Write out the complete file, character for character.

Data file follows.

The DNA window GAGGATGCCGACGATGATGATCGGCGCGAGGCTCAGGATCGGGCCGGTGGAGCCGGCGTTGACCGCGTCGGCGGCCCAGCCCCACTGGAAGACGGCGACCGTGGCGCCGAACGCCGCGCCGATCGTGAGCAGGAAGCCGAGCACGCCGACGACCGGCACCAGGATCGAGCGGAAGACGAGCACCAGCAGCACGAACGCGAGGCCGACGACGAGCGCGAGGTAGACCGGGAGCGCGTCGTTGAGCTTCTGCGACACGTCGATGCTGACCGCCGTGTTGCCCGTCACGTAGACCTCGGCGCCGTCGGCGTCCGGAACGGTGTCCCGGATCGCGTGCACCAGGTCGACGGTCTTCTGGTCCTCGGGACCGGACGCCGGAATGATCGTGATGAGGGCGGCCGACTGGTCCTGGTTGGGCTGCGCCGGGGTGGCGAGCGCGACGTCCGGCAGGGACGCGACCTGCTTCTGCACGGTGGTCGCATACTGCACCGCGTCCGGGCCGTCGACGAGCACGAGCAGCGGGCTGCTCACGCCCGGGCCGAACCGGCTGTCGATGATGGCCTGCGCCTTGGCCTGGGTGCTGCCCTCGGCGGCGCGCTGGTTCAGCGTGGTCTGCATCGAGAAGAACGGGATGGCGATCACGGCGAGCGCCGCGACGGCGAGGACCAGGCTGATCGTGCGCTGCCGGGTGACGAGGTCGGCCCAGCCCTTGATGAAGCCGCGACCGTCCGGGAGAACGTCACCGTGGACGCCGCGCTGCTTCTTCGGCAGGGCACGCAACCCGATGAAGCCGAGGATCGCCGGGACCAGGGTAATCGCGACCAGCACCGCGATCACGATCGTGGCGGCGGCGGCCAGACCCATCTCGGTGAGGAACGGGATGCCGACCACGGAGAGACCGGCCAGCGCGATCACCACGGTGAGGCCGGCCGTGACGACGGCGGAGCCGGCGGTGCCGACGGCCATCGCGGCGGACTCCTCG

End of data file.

The DNA window GAGGATGCCGACGATGATGATCGGCGCGAGGCTCAGGATCGGGCCGGTGGAGCCGGCGTTGACCGCGTCGGCGGCCCAGCCCCACTGGAAGACGGCGACCGTGGCGCCGAACGCCGCGCCGATCGTGAGCAGGAAGCCGAGCACGCCGACGACCGGCACCAGGATCGAGCGGAAGACGAGCACCAGCAGCACGAACGCGAGGCCGACGACGAGCGCGAGGTAGACCGGGAGCGCGTCGTTGAGCTTCTGCGACACGTCGATGCTGACCGCCGTGTTGCCCGTCACGTAGACCTCGGCGCCGTCGGCGTCCGGAACGGTGTCCCGGATCGCGTGCACCAGGTCGACGGTCTTCTGGTCCTCGGGACCGGACGCCGGAATGATCGTGATGAGGGCGGCCGACTGGTCCTGGTTGGGCTGCGCCGGGGTGGCGAGCGCGACGTCCGGCAGGGACGCGACCTGCTTCTGCACGGTGGTCGCATACTGCACCGCGTCCGGGCCGTCGACGAGCACGAGCAGCGGGCTGCTCACGCCCGGGCCGAACCGGCTGTCGATGATGGCCTGCGCCTTGGCCTGGGTGCTGCCCTCGGCGGCGCGCTGGTTCAGCGTGGTCTGCATCGAGAAGAACGGGATGGCGATCACGGCGAGCGCCGCGACGGCGAGGACCAGGCTGATCGTGCGCTGCCGGGTGACGAGGTCGGCCCAGCCCTTGATGAAGCCGCGACCGTCCGGGAGAACGTCACCGTGGACGCCGCGCTGCTTCTTCGGCAGGGCACGCAACCCGATGAAGCCGAGGATCGCCGGGACCAGGGTAATCGCGACCAGCACCGCGATCACGATCGTGGCGGCGGCGGCCAGACCCATCTCGGTGAGGAACGGGATGCCGACCACGGAGAGACCGGCCAGCGCGATCACCACGGTGAGGCCGGCCGTGACGACGGCGGAGCCGGCGGTGCCGACGGCCATCGCGGCGGACTCCTCG